After the assassination of Franz Ferdinand, various countries came to each other’s aid. On July 28, 1914, Austria-Hungary declared war on Serbia, with Turkey and Germany signing a secret alliance treaty the same year. Subsequently, Germany declared war on France, invaded Belgium, and led Britain to declare war on Germany (Floyd, 2013). Austria-Hungary invaded Russia on August 10, 1914. While all these events were taking place, the United States tried to stay neutral throughout. However, on April 6, 1917, the United States declared war on Germany after it had repeatedly attacked the water vessels traveling to Britain (Tucker, 2013). This was encapsulated in Germany’s policy of unrestricted submarine warfare. The United States felt Germany had crossed the line after a British passenger ship (Lusitania) had been attacked. America was also drawn into the war after being outraged by German atrocities in Belgium as this triggered an anti-German sentiment (Floyd, 2013). The other event was the interception of Arthur Zimmerman’s telegram, which ordered Mexico to declare war on the U.S. in the event that America declared war on Germany.

America had remained neutral between 1914 and 1917 because President Wilson had a strong isolationist sentiment and wanted to keep the U.S. out of the European conflict. In addition, America was not a signatory to the agreements that lured European powers into conflict (Floyd, 2013). Moreover, the United States was evading the war in accordance with its central theme policy of avoiding entangling alliances. After all, most European countries believed that the war would be over in less than a year, which made America believe it could uphold its impartial policy of neutrality. The role ethnicity played in America’s neutrality was ensuring that ethnic minorities were not active partisans of their origin, as this would have had fatal consequences for the peace of mind and the proper execution of duties (Goldstein, 2013). The United States was initially involved in the war by assisting its allies with materials and soldiers. It also offered weapons, supplies, and money in the form of wages. This was America’s contribution to the war effort. In addition, America also contributed to the end of the war by being among the Allied powers that drafted a peace treaty in Paris, which imposed severe punitive measures against Germany. The peace treaty was known as the Treaty of Versailles of 1919. Even though America did not ratify the treaty of Versailles, it signed separate peace treaties with Germany and its allies.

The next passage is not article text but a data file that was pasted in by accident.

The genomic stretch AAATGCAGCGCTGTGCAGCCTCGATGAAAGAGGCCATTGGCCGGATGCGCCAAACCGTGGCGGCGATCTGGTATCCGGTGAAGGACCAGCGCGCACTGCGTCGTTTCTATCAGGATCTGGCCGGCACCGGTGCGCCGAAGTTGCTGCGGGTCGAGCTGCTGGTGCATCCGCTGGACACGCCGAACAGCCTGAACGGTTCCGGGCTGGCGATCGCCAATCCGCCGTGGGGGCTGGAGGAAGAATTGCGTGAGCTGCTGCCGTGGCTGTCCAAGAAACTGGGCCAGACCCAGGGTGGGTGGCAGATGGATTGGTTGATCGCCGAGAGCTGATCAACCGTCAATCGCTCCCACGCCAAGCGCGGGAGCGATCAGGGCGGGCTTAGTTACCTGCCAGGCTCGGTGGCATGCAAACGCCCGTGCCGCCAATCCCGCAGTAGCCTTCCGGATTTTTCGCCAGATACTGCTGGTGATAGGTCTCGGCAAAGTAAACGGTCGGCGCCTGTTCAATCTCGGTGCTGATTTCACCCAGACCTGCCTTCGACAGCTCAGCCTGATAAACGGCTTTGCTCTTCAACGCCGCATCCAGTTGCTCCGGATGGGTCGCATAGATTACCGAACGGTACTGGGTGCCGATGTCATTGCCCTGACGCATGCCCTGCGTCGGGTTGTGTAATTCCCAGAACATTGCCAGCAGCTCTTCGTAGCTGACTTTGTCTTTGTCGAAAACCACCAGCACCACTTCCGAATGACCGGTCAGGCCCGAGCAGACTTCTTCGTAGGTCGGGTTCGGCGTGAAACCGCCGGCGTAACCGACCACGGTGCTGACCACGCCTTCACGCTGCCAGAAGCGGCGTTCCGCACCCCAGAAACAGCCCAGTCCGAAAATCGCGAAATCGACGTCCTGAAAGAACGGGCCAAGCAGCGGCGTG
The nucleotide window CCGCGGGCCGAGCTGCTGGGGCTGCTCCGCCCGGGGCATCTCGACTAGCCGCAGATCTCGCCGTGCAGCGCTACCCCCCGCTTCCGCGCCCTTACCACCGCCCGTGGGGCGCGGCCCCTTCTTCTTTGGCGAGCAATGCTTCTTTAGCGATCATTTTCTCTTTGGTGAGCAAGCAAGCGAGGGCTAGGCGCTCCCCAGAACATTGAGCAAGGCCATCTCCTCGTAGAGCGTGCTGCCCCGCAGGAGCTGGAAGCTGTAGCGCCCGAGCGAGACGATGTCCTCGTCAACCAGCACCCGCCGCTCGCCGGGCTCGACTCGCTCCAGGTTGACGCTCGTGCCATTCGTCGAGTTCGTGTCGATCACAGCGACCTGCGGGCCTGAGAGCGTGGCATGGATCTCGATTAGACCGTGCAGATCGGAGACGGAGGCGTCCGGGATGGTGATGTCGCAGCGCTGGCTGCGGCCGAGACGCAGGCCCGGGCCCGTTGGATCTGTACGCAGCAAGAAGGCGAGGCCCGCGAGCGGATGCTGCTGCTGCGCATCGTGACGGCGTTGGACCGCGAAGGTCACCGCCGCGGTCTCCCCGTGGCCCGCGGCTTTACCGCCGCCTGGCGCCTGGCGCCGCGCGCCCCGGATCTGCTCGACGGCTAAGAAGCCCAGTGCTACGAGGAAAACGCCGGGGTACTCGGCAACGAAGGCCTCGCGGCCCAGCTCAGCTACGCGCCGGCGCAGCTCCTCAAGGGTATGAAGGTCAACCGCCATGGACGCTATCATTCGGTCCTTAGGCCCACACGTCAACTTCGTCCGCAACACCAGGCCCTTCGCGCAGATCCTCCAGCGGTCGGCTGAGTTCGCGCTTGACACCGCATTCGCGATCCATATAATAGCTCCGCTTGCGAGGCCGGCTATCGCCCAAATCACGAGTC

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The defeat of the Treaty of Versailles

The treaty faced enormous opposition because Article Ten required the United States to support the League’s actions. In fact, with regard to the League of Nations, the United States would give too much (Goldstein, 2013). Besides, there was personal enmity between President Woodrow Wilson and the Republican leader of the Senate (Henry Cabot Lodge). America was also being involved in foreign matters without the participation of the Senate, which was against the constitution. The League of Nations was a provision in the Treaty of Versailles instigated by President Woodrow Wilson (Venzon, 2013). The impetus behind his efforts to establish the League of Nations was to enforce the Treaty of Versailles and other peace enforcement agreements (Venzon, 2013). The ramifications that emanated from the defeat of the treaty are that the League of Nations fell short in its expectations of maintaining peace. It also fuelled resentment towards German nationalism as it could not agree with the ‘war guilt’ clause. As a result, World War II broke out years later. Therefore, the fact that America instigated the unsuccessful League of Nations implies that America contributed to the events that led to World War II.


Among the events that led to World War, I was nationalism, imperialism, and militarism. The United States was later drawn into the war after Germany’s introducing the policy of unrestricted submarine warfare and the interception of Arthur Zimmerman’s telegram. However, America was not initially involved, as it was not a signatory to the agreements, which gave impetus to the war, with the European powers initiating the conflict. The United States also played a key role at the end of the war by being at the forefront of the Treaty of Versailles and the League of Nations. Nevertheless, the failure of the Treaty of Versailles and the League of Nations exerted a dramatic impact on the events that led to the Second World War.